Sen. John McCain announced this evening that he will vote against confirming Rep. Mick Mulvaney as OMB director, formalizing a position he has been leaning toward for weeks.
“It is with great reluctance that I come to the floor of the Senate to rise in opposition to the nomination of Congressman Mick Mulvaney,” the Armed Services chairman said. “Unfortunately, Congressman Mulvaney has spent his last six years in the House of Representatives pitting the national debt against our military.”
McCain criticized the fiscal hard-liner for voting for an amendment to cut $3.5 billion in defense spending, and for saying during his confirmation hearing last month that he didn’t remember that vote.
“I think anybody that treats our national defense with the seriousness it deserves would remember a vote like that,” McCain said on the floor.
The Arizona Republican then dinged the OMB nominee for supporting stiff budget cuts under sequestration, saying Mulvaney’s statements on defense spending suggest he is “detached from the reality of what these cuts have meant to military service members.” McCain also said he is concerned about Mulvaney’s “support for reckless budget strategies that led to a government shutdown.”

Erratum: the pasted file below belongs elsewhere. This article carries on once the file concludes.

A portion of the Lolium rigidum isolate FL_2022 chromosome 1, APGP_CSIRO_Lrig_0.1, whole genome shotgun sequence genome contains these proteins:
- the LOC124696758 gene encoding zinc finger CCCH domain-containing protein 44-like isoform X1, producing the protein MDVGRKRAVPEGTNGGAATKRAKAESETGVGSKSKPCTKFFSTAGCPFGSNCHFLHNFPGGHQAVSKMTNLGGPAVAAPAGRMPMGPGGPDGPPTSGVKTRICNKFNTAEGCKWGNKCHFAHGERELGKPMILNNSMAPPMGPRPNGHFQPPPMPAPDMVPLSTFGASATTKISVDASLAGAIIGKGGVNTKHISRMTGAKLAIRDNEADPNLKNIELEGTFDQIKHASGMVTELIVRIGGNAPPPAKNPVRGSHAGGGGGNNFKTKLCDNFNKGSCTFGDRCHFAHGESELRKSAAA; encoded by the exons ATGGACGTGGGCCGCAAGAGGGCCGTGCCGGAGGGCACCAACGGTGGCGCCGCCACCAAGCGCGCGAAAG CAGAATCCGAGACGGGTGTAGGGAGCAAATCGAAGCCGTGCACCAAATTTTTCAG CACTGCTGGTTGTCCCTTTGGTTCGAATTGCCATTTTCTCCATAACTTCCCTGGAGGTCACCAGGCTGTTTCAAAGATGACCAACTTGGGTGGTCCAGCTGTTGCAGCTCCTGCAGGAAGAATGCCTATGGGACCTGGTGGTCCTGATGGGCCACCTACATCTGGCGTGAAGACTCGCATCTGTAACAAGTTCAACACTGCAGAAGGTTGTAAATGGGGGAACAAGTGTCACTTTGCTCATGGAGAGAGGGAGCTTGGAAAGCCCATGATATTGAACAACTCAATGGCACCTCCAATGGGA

Despite McCain’s opposition, Mulvaney is expected to get enough Republican support for confirmation. Sens. Thad Cochran (R-Miss.) and Susan Collins (R-Maine) both said they plan to vote for Mulvaney, after previously expressing uncertainty about his nomination.
“I talked to him about his position on defense spending, the fact that he has never voted for a budget or a debt limit increase and what he said to me was that he understood his role as OMB director is very different from his role as a congressman from a conservative district in South Carolina,” Collins said. “And I thought that was a good answer.”